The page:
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Posted at 11:51 AM ET, 03/10/2010

Paying tribute to Corey Haim

By Jen Chaney

Corey Haim, as we remember him, in his late '80s heydey. (AP)
-- Gallery: Corey Haim: 1971 - 2010
-- Monica Hesse on 'The Two Coreys' (2007)

We don't want to remember Corey Haim, who died Wednesday morning at the age of 38 after an apparent accidental overdose, as the drug-addled reality star of recent years. We want to remember Haim as the actor he was when he first started out in Hollywood in the early '80s, a young man capable of projecting a vulnerability, exuberance and sweetness that made him instantly likable onscreen.

In fact, that's what he did in his two best movies: 1986's "Lucas" and, of course, 1987's rock-vampire epic, "The Lost Boys."

"Lucas" is one of those movies we always linger on while channel surfing, and Haim is the reason why. As an exceptionally tiny and goofy kid with a crush on the pretty, new girl in school (Kerri Green) and a difficult home life that he keeps hidden from everyone but Winona Ryder (in her film debut here), he was incredibly empathetic and, above all, innocent. The whole movie, actually, was notable for its innocence; it was the kind of teen flick you could watch with your parents without getting embarrassed. And when Haim's Lucas, determined to join the high school football team, jogs out onto that field and eventually gets the nerdy lights knocked out of him, anyone watching -- you, your mom, your dad -- couldn't help but gasp. The last thing a person wanted during that movie was to see sweet little Corey Haim get hurt.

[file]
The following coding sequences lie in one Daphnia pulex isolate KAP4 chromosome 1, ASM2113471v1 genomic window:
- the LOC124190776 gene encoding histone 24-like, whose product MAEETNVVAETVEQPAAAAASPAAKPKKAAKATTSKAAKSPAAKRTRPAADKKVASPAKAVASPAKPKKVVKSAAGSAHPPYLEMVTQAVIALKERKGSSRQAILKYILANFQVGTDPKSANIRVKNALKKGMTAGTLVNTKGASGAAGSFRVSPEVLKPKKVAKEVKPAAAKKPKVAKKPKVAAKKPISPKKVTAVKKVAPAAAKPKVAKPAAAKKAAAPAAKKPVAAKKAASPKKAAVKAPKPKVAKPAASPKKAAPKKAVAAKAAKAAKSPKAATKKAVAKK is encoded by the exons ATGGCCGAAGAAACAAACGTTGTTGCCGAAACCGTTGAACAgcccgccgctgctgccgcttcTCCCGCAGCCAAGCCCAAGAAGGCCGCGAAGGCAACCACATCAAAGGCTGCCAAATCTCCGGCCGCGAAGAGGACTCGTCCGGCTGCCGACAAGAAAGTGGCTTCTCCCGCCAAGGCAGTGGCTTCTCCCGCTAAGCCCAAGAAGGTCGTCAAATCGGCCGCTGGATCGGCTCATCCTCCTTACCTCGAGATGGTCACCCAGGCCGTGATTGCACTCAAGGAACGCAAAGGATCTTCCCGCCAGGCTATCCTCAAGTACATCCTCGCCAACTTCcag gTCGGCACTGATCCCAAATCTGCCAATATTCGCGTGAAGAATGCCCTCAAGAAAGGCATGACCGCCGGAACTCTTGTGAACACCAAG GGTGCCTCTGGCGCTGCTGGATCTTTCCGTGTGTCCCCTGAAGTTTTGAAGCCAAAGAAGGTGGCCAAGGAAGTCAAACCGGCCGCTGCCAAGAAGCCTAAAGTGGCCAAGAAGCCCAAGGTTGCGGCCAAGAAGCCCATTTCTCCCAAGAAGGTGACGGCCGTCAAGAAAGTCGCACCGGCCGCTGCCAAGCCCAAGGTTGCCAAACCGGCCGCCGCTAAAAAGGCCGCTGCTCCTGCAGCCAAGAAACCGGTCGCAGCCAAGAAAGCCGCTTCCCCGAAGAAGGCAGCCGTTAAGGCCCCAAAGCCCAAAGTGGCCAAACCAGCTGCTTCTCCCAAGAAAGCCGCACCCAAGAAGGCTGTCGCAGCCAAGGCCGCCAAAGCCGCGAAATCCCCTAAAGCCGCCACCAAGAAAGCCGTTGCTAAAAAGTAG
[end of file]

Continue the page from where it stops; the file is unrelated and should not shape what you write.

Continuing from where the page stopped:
But Haim's Lucas persevered. Despite being told he was too little, too geeky, too much of an outcast, he stayed on target, defying the odds to win the hearts -- not only of the prettiest girl in school and the star of the football team (Charlie Sheen), but ours, too.

In "The Lost Boys," Haim was a little older, but he still retained that sense of naivete and exuberance. As Sam, he read comic books in bed while kissing his mommy (Dianne Wiest) good night. He sang oldies in the bathtub and loved his dog, Nanook. For reasons we never fully understood, he kept a poster of Rob Lowe on his bedroom wall. And above all else, he loved his older brother Mike (Jason Patric), so much that he was willing to team up with the far weirder and more worldly Frog brothers -- that's Jamison Newlander and, yes, Corey Feldman -- to claim him from the vampire-clutches of Kiefer Sutherland and co.

Would "Lost Boys" have worked without Haim? With INXS on the soundtrack and Sutherland and Patric looking all creepy-hot, probably. But the then-16-year-old actor definitely brought a sense of comic-panic to the part that, again, made us like him, especially when he (spoiler alert!) managed to triumph over the blood suckers in the end.

This is one movie that neither of us is ashamed to admit we both wore out after repeated watchings on VHS.

Of course, things changed, as they do for many child stars, when he grew up and out of that cute-and-innocent kid category. He tried to make an adult acting career work. But it never really took off.